Birding Philosophy

Let me preface this entry by sharing with you the first word that ever left my lips: “why?” While most infants manage to utter the words “mama” or “dada” before the age of one, much to my parents’ dismay (or confusion, for that matter), I only gave them a resounding “why?”  A meaningless first word? I think not!  Little did they know what they were in for.

You see, for me, the idea of doing something without grasping the reason behind doing so has never quite settled well. I always wanted to know why; I needed a reason, a deeper meaning. Here is where one might insist that some events and practices are simply devoid of logic and rationale. I, respectfully, disagree.  At the heart of every action, every sought after experience, and certainly every passion, therein lies a deeper lure and fascination. To say this attraction is baseless merely means that it has either not been discovered or has remained within the confines of one’s subconscious.                             

Now what does this have to do with birds? This seems more like the ramblings of a ‘wannabe’ philosopher, I know, but this might just resonate with you.  Here goes it!







I do not claim to be an exceptional or particularly experienced birder. In fact, I’m better categorized as an enthusiastic amateur. And, I hope to never quite leave this classification, for the thought of no longer being fervent about the sport just seems sad. One of the things I love most about birding is that there is always so much to learn. I hope to always be an amateur in some area.   I realize that with this admission comes the possibility of losing the interest of any serious birdwatcher from the onset.  If you are someone who thought they might scan this blog to see if I had any fabulous birding insight to offer, and suddenly have the urge to click on that “close” button up top, I ask you to read on for just a few more minutes before you take that oh-so-final step. Here’s why:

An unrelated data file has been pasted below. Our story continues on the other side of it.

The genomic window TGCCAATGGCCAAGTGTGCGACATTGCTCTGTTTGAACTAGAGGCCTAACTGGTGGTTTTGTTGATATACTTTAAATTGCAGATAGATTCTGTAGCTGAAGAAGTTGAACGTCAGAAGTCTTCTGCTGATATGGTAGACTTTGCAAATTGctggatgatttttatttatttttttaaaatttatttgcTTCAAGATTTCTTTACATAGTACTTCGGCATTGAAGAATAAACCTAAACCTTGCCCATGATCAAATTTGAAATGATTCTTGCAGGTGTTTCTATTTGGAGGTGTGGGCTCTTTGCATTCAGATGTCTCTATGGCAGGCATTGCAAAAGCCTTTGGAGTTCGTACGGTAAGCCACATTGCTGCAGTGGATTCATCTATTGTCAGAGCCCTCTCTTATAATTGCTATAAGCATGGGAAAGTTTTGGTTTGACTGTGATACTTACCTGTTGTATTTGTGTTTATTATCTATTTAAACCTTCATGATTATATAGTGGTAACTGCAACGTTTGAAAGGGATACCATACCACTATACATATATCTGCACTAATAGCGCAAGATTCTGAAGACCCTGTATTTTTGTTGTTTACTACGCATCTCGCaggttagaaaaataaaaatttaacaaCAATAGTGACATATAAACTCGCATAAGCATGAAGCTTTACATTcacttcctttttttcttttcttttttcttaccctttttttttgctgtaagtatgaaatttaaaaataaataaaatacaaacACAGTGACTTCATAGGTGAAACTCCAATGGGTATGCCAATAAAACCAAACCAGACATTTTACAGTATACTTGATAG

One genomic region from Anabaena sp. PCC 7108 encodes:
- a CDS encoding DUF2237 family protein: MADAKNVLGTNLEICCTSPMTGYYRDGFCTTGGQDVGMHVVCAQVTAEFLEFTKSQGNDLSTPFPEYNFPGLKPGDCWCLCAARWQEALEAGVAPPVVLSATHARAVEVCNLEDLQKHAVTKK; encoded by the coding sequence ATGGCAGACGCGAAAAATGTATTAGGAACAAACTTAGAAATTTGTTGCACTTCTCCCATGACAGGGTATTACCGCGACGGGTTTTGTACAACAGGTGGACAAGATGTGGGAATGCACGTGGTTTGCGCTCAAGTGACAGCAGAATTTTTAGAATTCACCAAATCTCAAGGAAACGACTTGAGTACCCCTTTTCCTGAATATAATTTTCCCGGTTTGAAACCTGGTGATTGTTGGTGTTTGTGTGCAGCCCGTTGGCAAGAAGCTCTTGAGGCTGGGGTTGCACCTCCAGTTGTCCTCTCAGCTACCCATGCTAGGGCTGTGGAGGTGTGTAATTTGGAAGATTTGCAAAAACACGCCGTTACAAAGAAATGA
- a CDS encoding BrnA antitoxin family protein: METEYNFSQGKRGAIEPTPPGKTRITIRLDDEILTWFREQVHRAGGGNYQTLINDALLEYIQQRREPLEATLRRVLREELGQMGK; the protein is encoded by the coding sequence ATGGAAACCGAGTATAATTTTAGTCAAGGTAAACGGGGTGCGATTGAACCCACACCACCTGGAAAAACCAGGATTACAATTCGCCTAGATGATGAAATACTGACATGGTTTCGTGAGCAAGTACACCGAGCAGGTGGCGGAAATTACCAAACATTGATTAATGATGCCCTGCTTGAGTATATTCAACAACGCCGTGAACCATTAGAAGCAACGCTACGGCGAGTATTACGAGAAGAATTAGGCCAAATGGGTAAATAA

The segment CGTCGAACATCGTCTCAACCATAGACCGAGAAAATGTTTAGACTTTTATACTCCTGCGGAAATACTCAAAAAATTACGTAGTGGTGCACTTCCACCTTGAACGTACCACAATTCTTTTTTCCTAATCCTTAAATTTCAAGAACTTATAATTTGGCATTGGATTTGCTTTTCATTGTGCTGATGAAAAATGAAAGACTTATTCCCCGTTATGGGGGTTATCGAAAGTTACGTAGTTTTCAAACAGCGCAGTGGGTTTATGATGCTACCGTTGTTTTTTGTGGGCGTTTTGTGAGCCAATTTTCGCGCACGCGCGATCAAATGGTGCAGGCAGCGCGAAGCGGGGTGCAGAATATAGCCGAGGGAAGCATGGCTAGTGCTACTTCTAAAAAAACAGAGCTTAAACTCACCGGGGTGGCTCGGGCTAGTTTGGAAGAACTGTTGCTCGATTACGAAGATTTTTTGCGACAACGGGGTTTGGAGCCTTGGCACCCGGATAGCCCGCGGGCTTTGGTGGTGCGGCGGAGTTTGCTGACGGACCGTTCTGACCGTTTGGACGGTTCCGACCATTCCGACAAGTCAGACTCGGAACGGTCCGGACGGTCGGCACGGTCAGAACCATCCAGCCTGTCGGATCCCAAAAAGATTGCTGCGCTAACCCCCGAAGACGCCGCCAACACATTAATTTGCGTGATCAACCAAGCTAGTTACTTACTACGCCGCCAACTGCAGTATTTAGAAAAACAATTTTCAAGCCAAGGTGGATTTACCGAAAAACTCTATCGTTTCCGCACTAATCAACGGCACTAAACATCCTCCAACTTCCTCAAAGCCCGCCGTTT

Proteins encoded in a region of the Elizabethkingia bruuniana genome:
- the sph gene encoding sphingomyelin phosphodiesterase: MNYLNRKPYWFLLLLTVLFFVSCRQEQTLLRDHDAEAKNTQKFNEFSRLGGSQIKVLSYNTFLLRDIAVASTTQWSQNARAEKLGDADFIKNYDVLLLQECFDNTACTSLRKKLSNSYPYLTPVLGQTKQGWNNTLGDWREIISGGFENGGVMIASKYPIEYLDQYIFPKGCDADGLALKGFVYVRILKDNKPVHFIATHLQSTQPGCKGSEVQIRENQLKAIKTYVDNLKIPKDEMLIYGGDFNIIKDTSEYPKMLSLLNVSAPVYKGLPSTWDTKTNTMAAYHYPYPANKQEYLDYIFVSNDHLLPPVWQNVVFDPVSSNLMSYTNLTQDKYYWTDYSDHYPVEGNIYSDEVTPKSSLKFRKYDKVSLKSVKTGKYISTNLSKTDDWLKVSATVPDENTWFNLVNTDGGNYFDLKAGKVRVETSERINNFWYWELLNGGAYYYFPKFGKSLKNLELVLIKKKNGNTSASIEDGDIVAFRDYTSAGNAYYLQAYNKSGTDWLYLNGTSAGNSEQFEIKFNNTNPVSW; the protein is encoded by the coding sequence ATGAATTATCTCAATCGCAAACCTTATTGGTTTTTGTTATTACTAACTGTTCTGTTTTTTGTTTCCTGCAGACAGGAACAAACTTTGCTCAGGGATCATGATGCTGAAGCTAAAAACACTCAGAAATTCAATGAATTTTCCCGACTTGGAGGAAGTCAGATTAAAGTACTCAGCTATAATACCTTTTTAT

Whether you’ve been an avid bird watcher for years, have just recently discovered the joy of birding, or only yesterday realized that such a hobby existed and are excitedly sorting through the crisp pages of the latest edition of the Peterson guide intent on creating your life list, we all have something in common: a love for nature’s beauty and a desire to watch, and perhaps comprehend, those mysterious and awe-inspiring, winged creatures.